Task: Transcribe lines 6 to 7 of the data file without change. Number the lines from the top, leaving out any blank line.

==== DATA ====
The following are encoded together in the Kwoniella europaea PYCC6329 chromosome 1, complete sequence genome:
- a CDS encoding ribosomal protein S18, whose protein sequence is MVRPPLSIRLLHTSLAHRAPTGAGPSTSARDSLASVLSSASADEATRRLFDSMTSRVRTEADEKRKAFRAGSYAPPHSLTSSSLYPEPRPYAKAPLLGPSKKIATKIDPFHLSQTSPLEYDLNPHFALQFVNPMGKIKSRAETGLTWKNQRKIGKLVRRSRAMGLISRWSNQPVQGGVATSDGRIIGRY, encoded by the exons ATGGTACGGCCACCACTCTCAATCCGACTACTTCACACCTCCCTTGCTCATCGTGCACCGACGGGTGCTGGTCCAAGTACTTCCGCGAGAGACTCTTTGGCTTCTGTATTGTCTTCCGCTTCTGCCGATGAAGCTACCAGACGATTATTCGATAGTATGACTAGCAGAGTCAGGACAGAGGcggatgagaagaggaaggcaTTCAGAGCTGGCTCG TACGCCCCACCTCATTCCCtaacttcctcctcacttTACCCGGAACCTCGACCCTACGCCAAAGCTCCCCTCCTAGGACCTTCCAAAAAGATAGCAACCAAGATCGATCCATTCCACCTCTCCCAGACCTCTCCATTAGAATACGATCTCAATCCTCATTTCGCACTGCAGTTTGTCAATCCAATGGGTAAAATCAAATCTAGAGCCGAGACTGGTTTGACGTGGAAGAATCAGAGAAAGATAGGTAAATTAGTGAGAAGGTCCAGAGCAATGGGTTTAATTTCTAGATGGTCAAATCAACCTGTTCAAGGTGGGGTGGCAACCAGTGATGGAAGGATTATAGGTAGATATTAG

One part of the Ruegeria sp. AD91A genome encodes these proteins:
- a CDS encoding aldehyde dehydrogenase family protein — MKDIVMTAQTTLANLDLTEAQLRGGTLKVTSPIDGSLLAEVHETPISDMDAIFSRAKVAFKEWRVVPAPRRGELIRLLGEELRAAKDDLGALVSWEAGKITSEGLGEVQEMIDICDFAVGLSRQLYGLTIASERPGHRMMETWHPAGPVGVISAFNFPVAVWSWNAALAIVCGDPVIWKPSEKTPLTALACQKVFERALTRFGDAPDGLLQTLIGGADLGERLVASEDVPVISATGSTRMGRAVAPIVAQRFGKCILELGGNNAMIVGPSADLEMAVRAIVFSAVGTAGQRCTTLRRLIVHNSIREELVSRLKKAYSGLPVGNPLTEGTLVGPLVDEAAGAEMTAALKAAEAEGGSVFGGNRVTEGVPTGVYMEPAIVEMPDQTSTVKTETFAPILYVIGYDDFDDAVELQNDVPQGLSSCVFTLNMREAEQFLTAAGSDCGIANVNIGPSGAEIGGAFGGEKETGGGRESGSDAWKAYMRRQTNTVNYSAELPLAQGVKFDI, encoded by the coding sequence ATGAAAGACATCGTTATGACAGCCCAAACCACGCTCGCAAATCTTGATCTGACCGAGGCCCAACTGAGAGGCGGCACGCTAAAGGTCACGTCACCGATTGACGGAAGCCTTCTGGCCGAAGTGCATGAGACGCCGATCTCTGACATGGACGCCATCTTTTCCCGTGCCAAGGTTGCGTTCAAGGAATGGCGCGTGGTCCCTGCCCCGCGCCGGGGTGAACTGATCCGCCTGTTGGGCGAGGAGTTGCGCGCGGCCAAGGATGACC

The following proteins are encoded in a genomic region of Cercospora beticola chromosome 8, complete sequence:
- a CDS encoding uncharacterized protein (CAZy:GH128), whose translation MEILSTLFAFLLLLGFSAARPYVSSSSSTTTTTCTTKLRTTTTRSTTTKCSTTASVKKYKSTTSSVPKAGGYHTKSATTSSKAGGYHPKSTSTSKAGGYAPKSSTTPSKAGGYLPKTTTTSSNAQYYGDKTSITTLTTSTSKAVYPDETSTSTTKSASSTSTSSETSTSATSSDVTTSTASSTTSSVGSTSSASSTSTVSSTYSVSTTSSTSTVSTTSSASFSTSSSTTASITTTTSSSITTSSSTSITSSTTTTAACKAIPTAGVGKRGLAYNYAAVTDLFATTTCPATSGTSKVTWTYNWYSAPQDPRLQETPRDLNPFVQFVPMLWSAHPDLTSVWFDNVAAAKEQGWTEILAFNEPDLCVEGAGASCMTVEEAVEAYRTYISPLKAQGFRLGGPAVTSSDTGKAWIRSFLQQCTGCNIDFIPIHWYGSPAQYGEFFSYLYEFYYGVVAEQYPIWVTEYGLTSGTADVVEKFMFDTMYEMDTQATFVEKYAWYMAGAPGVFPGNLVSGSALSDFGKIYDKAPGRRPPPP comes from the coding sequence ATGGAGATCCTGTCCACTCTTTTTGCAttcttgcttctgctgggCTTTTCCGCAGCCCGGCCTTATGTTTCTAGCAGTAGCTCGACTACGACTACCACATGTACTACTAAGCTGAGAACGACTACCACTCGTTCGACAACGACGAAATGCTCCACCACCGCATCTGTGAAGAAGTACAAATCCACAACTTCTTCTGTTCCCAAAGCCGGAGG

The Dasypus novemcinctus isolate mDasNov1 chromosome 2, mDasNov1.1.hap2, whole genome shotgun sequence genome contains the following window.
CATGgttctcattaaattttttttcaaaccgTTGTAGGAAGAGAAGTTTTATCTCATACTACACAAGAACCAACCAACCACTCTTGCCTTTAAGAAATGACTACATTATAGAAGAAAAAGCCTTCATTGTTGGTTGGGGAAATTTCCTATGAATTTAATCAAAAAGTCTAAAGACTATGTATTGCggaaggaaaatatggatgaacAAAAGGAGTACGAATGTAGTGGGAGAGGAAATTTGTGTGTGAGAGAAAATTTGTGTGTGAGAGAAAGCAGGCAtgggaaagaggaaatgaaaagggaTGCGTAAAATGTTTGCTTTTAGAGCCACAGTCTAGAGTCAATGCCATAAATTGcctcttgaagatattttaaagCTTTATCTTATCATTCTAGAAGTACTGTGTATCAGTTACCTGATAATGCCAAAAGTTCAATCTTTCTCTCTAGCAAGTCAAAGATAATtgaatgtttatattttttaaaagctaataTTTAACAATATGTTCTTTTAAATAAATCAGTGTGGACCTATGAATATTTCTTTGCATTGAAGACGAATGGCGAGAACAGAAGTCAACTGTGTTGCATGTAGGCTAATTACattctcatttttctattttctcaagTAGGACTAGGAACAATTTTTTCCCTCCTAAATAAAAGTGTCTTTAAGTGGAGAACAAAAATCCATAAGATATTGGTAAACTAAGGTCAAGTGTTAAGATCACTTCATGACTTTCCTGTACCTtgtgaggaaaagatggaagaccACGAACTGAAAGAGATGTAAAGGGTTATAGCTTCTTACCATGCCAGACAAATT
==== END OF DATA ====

- a CDS encoding uncharacterized protein (CAZy:GH128), whose translation MEILSTLFAFLLLLGFSAARPYVSSSSSTTTTTCTTKLRTTTTRSTTTKCSTTASVKKYKSTTSSVPKAGGYHTKSATTSSKAGGYHPKSTSTSKAGGYAPKSSTTPSKAGGYLPKTTTTSSNAQYYGDKTSITTLTTSTSKAVYPDETSTSTTKSASSTSTSSETSTSATSSDVTTSTASSTTSSVGSTSSASSTSTVSSTYSVSTTSSTSTVSTTSSASFSTSSSTTASITTTTSSSITTSSSTSITSSTTTTAACKAIPTAGVGKRGLAYNYAAVTDLFATTTCPATSGTSKVTWTYNWYSAPQDPRLQETPRDLNPFVQFVPMLWSAHPDLTSVWFDNVAAAKEQGWTEILAFNEPDLCVEGAGASCMTVEEAVEAYRTYISPLKAQGFRLGGPAVTSSDTGKAWIRSFLQQCTGCNIDFIPIHWYGSPAQYGEFFSYLYEFYYGVVAEQYPIWVTEYGLTSGTADVVEKFMFDTMYEMDTQATFVEKYAWYMAGAPGVFPGNLVSGSALSDFGKIYDKAPGRRPPPP comes from the coding sequence ATGGAGATCCTGTCCACTCTTTTTGCAttcttgcttctgctgggCTTTTCCGCAGCCCGGCCTTATGTTTCTAGCAGTAGCTCGACTACGACTACCACATGTACTACTAAGCTGAGAACGACTACCACTCGTTCGACAACGACGAAATGCTCCACCACCGCATCTGTGAAGAAGTACAAATCCACAACTTCTTCTGTTCCCAAAGCCGGAGG

The Dasypus novemcinctus isolate mDasNov1 chromosome 2, mDasNov1.1.hap2, whole genome shotgun sequence genome contains the following window.